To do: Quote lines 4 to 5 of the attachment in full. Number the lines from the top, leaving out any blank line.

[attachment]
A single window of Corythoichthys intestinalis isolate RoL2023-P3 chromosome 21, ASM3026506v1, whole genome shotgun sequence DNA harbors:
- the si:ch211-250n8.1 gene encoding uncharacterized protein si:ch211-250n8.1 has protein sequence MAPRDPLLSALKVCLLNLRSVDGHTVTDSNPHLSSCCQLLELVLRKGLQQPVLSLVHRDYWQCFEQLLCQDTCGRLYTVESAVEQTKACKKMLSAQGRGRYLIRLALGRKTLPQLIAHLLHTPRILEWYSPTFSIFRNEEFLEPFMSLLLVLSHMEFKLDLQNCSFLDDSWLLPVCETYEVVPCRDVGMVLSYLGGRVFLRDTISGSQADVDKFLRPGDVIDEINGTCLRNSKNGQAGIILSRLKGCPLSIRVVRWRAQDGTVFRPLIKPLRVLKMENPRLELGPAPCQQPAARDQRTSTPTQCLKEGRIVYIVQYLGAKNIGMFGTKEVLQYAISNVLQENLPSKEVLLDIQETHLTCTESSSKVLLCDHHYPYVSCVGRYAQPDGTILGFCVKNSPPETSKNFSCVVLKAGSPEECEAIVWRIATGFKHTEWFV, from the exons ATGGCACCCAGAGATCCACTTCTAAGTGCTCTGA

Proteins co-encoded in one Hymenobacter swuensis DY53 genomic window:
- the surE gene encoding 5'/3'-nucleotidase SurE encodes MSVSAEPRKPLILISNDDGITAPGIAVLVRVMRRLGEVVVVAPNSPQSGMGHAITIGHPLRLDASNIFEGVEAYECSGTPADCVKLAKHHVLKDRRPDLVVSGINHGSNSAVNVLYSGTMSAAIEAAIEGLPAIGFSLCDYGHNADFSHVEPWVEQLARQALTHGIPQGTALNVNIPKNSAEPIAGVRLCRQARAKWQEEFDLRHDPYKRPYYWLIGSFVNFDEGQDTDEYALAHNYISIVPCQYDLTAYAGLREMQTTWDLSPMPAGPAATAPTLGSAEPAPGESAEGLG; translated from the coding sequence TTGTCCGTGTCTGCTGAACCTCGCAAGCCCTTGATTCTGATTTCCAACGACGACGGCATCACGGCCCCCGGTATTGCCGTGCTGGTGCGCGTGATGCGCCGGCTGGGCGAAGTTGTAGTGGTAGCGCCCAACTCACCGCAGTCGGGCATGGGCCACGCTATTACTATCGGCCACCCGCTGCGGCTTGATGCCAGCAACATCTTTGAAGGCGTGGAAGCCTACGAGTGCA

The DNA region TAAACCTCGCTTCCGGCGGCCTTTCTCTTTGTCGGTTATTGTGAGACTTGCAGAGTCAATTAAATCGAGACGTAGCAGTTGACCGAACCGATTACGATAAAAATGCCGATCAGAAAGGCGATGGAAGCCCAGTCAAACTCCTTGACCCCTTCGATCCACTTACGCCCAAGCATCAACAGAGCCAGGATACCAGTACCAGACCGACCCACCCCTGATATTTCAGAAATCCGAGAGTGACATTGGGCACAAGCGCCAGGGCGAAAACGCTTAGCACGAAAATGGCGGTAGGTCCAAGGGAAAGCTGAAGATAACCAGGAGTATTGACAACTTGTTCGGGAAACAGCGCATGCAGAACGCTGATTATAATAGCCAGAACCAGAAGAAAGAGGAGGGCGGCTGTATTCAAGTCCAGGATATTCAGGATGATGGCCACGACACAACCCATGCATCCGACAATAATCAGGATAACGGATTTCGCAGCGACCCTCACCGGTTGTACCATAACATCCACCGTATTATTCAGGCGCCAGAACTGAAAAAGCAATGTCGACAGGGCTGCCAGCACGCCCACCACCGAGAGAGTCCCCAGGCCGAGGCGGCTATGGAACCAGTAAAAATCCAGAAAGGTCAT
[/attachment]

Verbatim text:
- the surE gene encoding 5'/3'-nucleotidase SurE encodes MSVSAEPRKPLILISNDDGITAPGIAVLVRVMRRLGEVVVVAPNSPQSGMGHAITIGHPLRLDASNIFEGVEAYECSGTPADCVKLAKHHVLKDRRPDLVVSGINHGSNSAVNVLYSGTMSAAIEAAIEGLPAIGFSLCDYGHNADFSHVEPWVEQLARQALTHGIPQGTALNVNIPKNSAEPIAGVRLCRQARAKWQEEFDLRHDPYKRPYYWLIGSFVNFDEGQDTDEYALAHNYISIVPCQYDLTAYAGLREMQTTWDLSPMPAGPAATAPTLGSAEPAPGESAEGLG; translated from the coding sequence TTGTCCGTGTCTGCTGAACCTCGCAAGCCCTTGATTCTGATTTCCAACGACGACGGCATCACGGCCCCCGGTATTGCCGTGCTGGTGCGCGTGATGCGCCGGCTGGGCGAAGTTGTAGTGGTAGCGCCCAACTCACCGCAGTCGGGCATGGGCCACGCTATTACTATCGGCCACCCGCTGCGGCTTGATGCCAGCAACATCTTTGAAGGCGTGGAAGCCTACGAGTGCA

The DNA region TAAACCTCGCTTCCGGCGGCCTTTCTCTTTGTCGGTTATTGTGAGACTTGCAGAGTCAATTAAATCGAGACGTAGCAGTTGACCGAACCGATTACGATAAAAATGCCGATCAGAAAGGCGATGGAAGCCCAGTCAAACTCCTTGACCCCTTCGATCCACTTACGCCCAAGCATCAACAGAGCCAGGATACCAGTACCAGACCGACCCACCCCTGATATTTCAGAAATCCGAGAGTGACATTGGGCACAAGCGCCAGGGCGAAAACGCTTAGCACGAAAATGGCGGTAGGTCCAAGGGAAAGCTGAAGATAACCAGGAGTATTGACAACTTGTTCGGGAAACAGCGCATGCAGAACGCTGATTATAATAGCCAGAACCAGAAGAAAGAGGAGGGCGGCTGTATTCAAGTCCAGGATATTCAGGATGATGGCCACGACACAACCCATGCATCCGACAATAATCAGGATAACGGATTTCGCAGCGACCCTCACCGGTTGTACCATAACATCCACCGTATTATTCAGGCGCCAGAACTGAAAAAGCAATGTCGACAGGGCTGCCAGCACGCCCACCACCGAGAGAGTCCCCAGGCCGAGGCGGCTATGGAACCAGTAAAAATCCAGAAAGGTCAT